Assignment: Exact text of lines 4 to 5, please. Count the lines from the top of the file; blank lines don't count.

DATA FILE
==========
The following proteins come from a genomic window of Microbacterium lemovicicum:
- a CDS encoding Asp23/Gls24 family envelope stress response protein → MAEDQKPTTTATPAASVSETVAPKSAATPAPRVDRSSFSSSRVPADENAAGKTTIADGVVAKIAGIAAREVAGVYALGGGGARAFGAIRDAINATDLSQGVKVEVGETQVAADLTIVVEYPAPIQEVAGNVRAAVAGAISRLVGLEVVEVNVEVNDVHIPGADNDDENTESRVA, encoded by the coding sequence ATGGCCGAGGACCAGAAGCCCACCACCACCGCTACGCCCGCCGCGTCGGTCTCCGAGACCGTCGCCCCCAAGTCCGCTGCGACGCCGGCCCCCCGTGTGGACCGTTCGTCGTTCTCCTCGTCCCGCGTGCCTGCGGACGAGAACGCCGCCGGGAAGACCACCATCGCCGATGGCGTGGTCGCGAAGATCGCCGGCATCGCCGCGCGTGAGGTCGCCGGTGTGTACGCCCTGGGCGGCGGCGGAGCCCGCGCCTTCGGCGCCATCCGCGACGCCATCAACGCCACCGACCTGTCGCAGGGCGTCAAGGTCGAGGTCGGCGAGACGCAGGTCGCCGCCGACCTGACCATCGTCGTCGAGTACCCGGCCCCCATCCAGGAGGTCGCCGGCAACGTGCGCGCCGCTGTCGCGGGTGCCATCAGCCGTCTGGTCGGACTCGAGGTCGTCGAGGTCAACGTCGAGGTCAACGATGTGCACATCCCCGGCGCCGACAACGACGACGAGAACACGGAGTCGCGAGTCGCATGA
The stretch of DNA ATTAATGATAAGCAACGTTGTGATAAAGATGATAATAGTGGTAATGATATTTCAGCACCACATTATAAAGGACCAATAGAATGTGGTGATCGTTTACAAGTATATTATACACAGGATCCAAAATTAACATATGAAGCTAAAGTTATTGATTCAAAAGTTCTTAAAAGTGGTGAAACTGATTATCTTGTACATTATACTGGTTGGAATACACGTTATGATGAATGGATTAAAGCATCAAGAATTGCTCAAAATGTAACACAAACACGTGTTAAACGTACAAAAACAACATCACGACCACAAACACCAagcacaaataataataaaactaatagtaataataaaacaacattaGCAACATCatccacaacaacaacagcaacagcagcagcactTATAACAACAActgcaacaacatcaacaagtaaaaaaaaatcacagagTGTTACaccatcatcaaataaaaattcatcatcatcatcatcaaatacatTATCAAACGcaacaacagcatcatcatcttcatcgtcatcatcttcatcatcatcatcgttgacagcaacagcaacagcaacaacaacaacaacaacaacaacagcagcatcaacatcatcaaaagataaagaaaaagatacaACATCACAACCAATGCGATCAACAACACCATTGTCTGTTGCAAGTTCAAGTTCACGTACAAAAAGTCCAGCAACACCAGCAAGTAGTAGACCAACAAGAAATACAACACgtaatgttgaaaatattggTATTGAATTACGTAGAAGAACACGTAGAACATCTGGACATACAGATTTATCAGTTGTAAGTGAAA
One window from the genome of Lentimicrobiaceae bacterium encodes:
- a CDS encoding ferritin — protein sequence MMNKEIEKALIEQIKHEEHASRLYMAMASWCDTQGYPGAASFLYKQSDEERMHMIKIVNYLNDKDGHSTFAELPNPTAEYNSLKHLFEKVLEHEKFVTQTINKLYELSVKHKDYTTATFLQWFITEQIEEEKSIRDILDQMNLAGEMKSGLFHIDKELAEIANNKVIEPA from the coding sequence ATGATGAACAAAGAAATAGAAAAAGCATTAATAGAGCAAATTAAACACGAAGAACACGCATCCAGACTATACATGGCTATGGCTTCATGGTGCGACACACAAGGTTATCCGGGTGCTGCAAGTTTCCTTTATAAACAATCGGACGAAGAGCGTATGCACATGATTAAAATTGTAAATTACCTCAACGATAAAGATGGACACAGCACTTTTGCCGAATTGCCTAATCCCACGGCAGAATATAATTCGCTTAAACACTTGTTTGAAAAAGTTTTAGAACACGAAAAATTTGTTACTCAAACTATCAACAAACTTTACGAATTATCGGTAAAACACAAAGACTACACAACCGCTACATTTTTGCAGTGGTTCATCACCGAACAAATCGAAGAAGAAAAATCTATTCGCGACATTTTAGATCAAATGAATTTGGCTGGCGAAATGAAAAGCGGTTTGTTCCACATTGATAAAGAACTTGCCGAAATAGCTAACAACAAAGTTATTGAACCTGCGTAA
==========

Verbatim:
One window from the genome of Lentimicrobiaceae bacterium encodes:
- a CDS encoding ferritin — protein sequence MMNKEIEKALIEQIKHEEHASRLYMAMASWCDTQGYPGAASFLYKQSDEERMHMIKIVNYLNDKDGHSTFAELPNPTAEYNSLKHLFEKVLEHEKFVTQTINKLYELSVKHKDYTTATFLQWFITEQIEEEKSIRDILDQMNLAGEMKSGLFHIDKELAEIANNKVIEPA from the coding sequence ATGATGAACAAAGAAATAGAAAAAGCATTAATAGAGCAAATTAAACACGAAGAACACGCATCCAGACTATACATGGCTATGGCTTCATGGTGCGACACACAAGGTTATCCGGGTGCTGCAAGTTTCCTTTATAAACAATCGGACGAAGAGCGTATGCACATGATTAAAATTGTAAATTACCTCAACGATAAAGATGGACACAGCACTTTTGCCGAATTGCCTAATCCCACGGCAGAATATAATTCGCTTAAACACTTGTTTGAAAAAGTTTTAGAACACGAAAAATTTGTTACTCAAACTATCAACAAACTTTACGAATTATCGGTAAAACACAAAGACTACACAACCGCTACATTTTTGCAGTGGTTCATCACCGAACAAATCGAAGAAGAAAAATCTATTCGCGACATTTTAGATCAAATGAATTTGGCTGGCGAAATGAAAAGCGGTTTGTTCCACATTGATAAAGAACTTGCCGAAATAGCTAACAACAAAGTTATTGAACCTGCGTAA